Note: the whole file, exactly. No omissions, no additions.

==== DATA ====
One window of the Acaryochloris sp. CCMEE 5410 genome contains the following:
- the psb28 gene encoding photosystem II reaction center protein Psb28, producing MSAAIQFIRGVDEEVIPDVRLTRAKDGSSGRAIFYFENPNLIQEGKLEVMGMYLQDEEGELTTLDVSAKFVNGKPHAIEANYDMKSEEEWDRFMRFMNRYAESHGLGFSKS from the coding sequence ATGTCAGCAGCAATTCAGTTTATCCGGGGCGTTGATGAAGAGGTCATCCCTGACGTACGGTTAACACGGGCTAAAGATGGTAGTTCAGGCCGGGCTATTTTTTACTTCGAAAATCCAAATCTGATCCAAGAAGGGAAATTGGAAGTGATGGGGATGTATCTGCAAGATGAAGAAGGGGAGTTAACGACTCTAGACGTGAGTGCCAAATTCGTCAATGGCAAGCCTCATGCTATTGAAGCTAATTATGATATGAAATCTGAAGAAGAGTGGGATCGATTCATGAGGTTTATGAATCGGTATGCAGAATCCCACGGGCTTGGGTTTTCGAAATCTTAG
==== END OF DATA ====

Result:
One window of the Acaryochloris sp. CCMEE 5410 genome contains the following:
- the psb28 gene encoding photosystem II reaction center protein Psb28, producing MSAAIQFIRGVDEEVIPDVRLTRAKDGSSGRAIFYFENPNLIQEGKLEVMGMYLQDEEGELTTLDVSAKFVNGKPHAIEANYDMKSEEEWDRFMRFMNRYAESHGLGFSKS from the coding sequence ATGTCAGCAGCAATTCAGTTTATCCGGGGCGTTGATGAAGAGGTCATCCCTGACGTACGGTTAACACGGGCTAAAGATGGTAGTTCAGGCCGGGCTATTTTTTACTTCGAAAATCCAAATCTGATCCAAGAAGGGAAATTGGAAGTGATGGGGATGTATCTGCAAGATGAAGAAGGGGAGTTAACGACTCTAGACGTGAGTGCCAAATTCGTCAATGGCAAGCCTCATGCTATTGAAGCTAATTATGATATGAAATCTGAAGAAGAGTGGGATCGATTCATGAGGTTTATGAATCGGTATGCAGAATCCCACGGGCTTGGGTTTTCGAAATCTTAG